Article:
North Texas Daily

SGA executives receive percentage of service fees

SGA executives receive percentage of service fees

SGA executives receive percentage of service fees
November 19
09:23 2013

Joshua Knopp / Senior Staff Writer

Out of a $12.77 million dollar recommendation for this fiscal year’s student service fee budget, $106,000 was allocated to the Student Government Association. However, if all executives log their full time for 30 weeks, $43,500 of that goes to them.

A designated student service fee committee puts student service fee recommendations together every spring and makes recommendations on next year’s fee allocations for several organizations.

The SGA president sits on the committee and appoints five others as well. The university president also appoints four students, one of which must be a graduate student. Because some committee members sit for two years and others sit for one, the number of students appointed per year may vary, said current SGA president and political science junior Zachary Brown.

The amount of money that goes to members of the SGA executive board can vary. The breakdown is hourly – Zachary Brown and vice president communication studies sophomore Anthony Brown make $10 per hour for up to 30 hours per week for a total of $9,000 per term. Other members of the executive board make $8.50 per hour for up to 20 hours per week totaling $5,100 per term.

Executive board members log their hours on time sheets, which are due every two weeks.

However, only four of the five executive board positions were filled at the start of the semester – director of campus involvement and business undeclared junior Maria Perez is only now joining because of difficulties with her international visa.

Anthony Brown said leftover money will remain with the university and roll over into next year’s holdings.

Last year’s SGA president and communication studies senior Rudy Reynoso said while the SGA president has a great deal of control over allocations to SGA and his own position’s salary, he doesn’t necessarily see any benefit from it.

Reynoso sat on the student service fee committee that made recommendations for how much the Brown administration would get, and he said that while he could have raised the president’s salary, the raise wouldn’t kick in until Brown got into office. Reynoso also said making such a raise would require a two-thirds vote by the senate, as well as approval from the adviser, treasurer and student service fees committee.

“It’s practically unchangeable,” he said. “To actually get a change is a very long and tedious process, and for the most part it wouldn’t be worth it.”

Reynoso said in his experience, having almost half of SGA’s student service fee funds going into the executive board’s pocket is a fair representation of the work that the board puts in.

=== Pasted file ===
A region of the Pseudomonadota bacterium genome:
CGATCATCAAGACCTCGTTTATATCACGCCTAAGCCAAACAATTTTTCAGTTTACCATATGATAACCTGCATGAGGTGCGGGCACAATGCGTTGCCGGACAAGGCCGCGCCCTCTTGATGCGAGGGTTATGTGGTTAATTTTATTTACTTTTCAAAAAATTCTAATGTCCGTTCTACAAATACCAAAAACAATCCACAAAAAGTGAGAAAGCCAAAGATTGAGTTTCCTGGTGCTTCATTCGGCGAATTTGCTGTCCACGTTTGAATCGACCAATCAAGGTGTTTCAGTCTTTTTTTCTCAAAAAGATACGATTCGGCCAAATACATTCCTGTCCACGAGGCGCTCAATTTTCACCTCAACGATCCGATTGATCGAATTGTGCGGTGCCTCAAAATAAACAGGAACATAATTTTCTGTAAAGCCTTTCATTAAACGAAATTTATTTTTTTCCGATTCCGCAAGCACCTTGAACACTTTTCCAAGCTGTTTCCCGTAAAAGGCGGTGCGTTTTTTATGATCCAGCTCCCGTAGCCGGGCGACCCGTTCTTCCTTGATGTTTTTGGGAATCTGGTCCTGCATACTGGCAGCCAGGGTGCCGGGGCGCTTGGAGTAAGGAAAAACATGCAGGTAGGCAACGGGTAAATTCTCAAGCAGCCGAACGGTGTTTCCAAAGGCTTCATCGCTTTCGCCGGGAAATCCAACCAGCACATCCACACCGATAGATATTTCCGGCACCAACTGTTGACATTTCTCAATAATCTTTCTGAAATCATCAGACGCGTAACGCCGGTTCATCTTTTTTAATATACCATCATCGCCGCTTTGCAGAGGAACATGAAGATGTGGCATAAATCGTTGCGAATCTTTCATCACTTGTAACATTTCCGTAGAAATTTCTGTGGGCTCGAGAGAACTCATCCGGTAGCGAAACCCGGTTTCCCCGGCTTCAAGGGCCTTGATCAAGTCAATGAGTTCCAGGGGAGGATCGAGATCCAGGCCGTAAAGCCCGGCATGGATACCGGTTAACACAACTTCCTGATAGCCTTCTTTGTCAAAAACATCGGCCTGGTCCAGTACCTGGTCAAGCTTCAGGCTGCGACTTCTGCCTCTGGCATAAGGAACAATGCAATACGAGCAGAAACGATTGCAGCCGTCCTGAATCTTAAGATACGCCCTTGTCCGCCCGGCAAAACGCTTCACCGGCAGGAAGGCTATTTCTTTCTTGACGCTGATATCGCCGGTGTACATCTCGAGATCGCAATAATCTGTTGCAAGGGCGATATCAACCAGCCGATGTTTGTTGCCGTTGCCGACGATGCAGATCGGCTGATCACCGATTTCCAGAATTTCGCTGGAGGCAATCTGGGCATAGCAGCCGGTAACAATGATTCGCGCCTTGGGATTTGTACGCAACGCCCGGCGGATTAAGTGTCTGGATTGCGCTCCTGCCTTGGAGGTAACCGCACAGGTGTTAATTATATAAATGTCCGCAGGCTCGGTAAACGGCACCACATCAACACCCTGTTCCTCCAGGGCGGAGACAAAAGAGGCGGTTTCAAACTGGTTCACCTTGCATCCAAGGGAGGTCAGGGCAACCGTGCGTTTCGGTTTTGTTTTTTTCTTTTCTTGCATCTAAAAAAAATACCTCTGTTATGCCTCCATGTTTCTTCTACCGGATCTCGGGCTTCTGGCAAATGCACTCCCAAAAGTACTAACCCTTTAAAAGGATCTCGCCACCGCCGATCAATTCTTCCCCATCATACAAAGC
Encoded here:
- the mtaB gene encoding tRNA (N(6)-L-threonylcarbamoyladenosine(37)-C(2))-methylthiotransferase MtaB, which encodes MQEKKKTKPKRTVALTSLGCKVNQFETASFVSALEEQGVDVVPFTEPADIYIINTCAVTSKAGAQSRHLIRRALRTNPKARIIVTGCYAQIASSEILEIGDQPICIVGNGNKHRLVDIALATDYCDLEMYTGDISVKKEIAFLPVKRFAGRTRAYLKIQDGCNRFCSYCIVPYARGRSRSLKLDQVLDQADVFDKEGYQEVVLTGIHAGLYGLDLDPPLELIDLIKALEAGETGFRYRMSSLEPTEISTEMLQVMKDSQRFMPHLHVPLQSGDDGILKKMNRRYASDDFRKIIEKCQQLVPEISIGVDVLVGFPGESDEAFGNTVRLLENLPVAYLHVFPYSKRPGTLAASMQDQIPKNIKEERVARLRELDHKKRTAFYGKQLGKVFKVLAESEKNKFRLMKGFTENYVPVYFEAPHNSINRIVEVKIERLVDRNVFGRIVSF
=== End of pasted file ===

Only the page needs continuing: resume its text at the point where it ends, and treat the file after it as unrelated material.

“After actually being the president and working alongside the executives and the executive staff, I think it’s a very fair pay model,” he said.

Zachary Brown said his time goes into representing students on a wide variety of committees, including the union board of directors, the parking advisory committee and the space assessment committee.

“I serve on a bevy of different commissions,” he said. “When a department wants student input, they usually go to SGA, and they usually want the president.”

Brown said that he and Anthony Brown also oversee the work the rest of the executive board is doing and look for ways to improve. The rest of the executive board spends time working for their positions, but they aren’t limited by their job description. Public relations director and journalism junior Matthew Varnell, for instance, logs time that he spends working with the sexual assault awareness campaign.

Despite the president serving on and appointing more than half of the committee that allocates funding to his group, 27 other groups received higher recommendations for student service fee allocations for this fiscal year, including  $2.8 million for athletics, $1,075,000 million for Counseling and Testing and $960,500 for the Career Center.

Career Center student services coordinator Beverly Wilks said many other paid student positions flow through the Career Center. Part of the center’s function is to find part-time positions for students within the university, either as hourly workers or work-study. Work-study is a part of financial aid, Wilks said, and 70 percent of those students’ wages are paid with federal funds.

Wilks said more than 3,500 students work in either work-study or hourly part-time positions throughout the university. Wilks said the typical work-study student can only make a maximum of $2,000 per semester, but hourly workers vary between departments.

Going into the student service fee committee meeting for next year, Zachary Brown said his priority was to make sure committee members were well-educated and that presenters answered all questions.

“I want to make sure this year specifically there’s more discussion on the committee,” he said. “Really, I want to make sure the whole process is very thorough, because we are dealing with students’ money.”

Eight percent of the student body voted in initial SGA election last spring and 8.5 percent voted in the runoff election. Zachary Brown and Anthony Brown won the election by 34 votes over sociology senior Precious Femi-Ogunyemi and communication studies senior Jake Dionne.

Feature photo: Graphic by Nicole Arnold / Visuals Editor 

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